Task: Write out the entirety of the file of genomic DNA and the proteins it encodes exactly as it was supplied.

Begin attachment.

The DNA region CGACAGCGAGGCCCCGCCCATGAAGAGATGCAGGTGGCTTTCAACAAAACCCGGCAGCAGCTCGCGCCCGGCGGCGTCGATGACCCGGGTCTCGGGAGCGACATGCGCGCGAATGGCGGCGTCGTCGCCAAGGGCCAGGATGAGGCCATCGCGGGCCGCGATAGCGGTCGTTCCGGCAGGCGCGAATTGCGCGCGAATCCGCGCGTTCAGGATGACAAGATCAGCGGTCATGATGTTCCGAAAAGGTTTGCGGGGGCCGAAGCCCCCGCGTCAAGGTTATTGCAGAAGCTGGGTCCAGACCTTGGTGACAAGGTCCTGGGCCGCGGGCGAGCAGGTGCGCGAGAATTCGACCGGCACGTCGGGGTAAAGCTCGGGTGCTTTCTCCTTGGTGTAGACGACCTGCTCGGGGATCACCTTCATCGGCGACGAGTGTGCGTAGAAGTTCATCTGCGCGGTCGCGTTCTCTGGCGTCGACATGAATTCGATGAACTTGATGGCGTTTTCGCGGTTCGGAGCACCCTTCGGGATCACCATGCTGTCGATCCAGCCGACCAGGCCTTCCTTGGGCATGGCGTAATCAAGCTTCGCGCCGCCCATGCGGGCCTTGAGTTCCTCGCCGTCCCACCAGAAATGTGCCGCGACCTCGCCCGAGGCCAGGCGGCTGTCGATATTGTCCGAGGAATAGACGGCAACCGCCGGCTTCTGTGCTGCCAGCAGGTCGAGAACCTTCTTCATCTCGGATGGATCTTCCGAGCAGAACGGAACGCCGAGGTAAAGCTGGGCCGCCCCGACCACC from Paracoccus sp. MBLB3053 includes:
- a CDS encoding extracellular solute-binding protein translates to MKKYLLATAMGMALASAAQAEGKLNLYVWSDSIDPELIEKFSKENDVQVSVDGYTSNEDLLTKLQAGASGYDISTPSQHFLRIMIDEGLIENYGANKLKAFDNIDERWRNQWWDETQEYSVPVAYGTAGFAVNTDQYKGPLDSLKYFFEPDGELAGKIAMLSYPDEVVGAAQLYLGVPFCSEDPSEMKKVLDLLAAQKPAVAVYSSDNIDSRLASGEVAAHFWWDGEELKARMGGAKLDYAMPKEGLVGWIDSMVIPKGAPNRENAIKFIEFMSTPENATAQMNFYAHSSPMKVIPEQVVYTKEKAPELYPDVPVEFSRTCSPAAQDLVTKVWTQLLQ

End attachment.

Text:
The DNA region CGACAGCGAGGCCCCGCCCATGAAGAGATGCAGGTGGCTTTCAACAAAACCCGGCAGCAGCTCGCGCCCGGCGGCGTCGATGACCCGGGTCTCGGGAGCGACATGCGCGCGAATGGCGGCGTCGTCGCCAAGGGCCAGGATGAGGCCATCGCGGGCCGCGATAGCGGTCGTTCCGGCAGGCGCGAATTGCGCGCGAATCCGCGCGTTCAGGATGACAAGATCAGCGGTCATGATGTTCCGAAAAGGTTTGCGGGGGCCGAAGCCCCCGCGTCAAGGTTATTGCAGAAGCTGGGTCCAGACCTTGGTGACAAGGTCCTGGGCCGCGGGCGAGCAGGTGCGCGAGAATTCGACCGGCACGTCGGGGTAAAGCTCGGGTGCTTTCTCCTTGGTGTAGACGACCTGCTCGGGGATCACCTTCATCGGCGACGAGTGTGCGTAGAAGTTCATCTGCGCGGTCGCGTTCTCTGGCGTCGACATGAATTCGATGAACTTGATGGCGTTTTCGCGGTTCGGAGCACCCTTCGGGATCACCATGCTGTCGATCCAGCCGACCAGGCCTTCCTTGGGCATGGCGTAATCAAGCTTCGCGCCGCCCATGCGGGCCTTGAGTTCCTCGCCGTCCCACCAGAAATGTGCCGCGACCTCGCCCGAGGCCAGGCGGCTGTCGATATTGTCCGAGGAATAGACGGCAACCGCCGGCTTCTGTGCTGCCAGCAGGTCGAGAACCTTCTTCATCTCGGATGGATCTTCCGAGCAGAACGGAACGCCGAGGTAAAGCTGGGCCGCCCCGACCACC from Paracoccus sp. MBLB3053 includes:
- a CDS encoding extracellular solute-binding protein translates to MKKYLLATAMGMALASAAQAEGKLNLYVWSDSIDPELIEKFSKENDVQVSVDGYTSNEDLLTKLQAGASGYDISTPSQHFLRIMIDEGLIENYGANKLKAFDNIDERWRNQWWDETQEYSVPVAYGTAGFAVNTDQYKGPLDSLKYFFEPDGELAGKIAMLSYPDEVVGAAQLYLGVPFCSEDPSEMKKVLDLLAAQKPAVAVYSSDNIDSRLASGEVAAHFWWDGEELKARMGGAKLDYAMPKEGLVGWIDSMVIPKGAPNRENAIKFIEFMSTPENATAQMNFYAHSSPMKVIPEQVVYTKEKAPELYPDVPVEFSRTCSPAAQDLVTKVWTQLLQ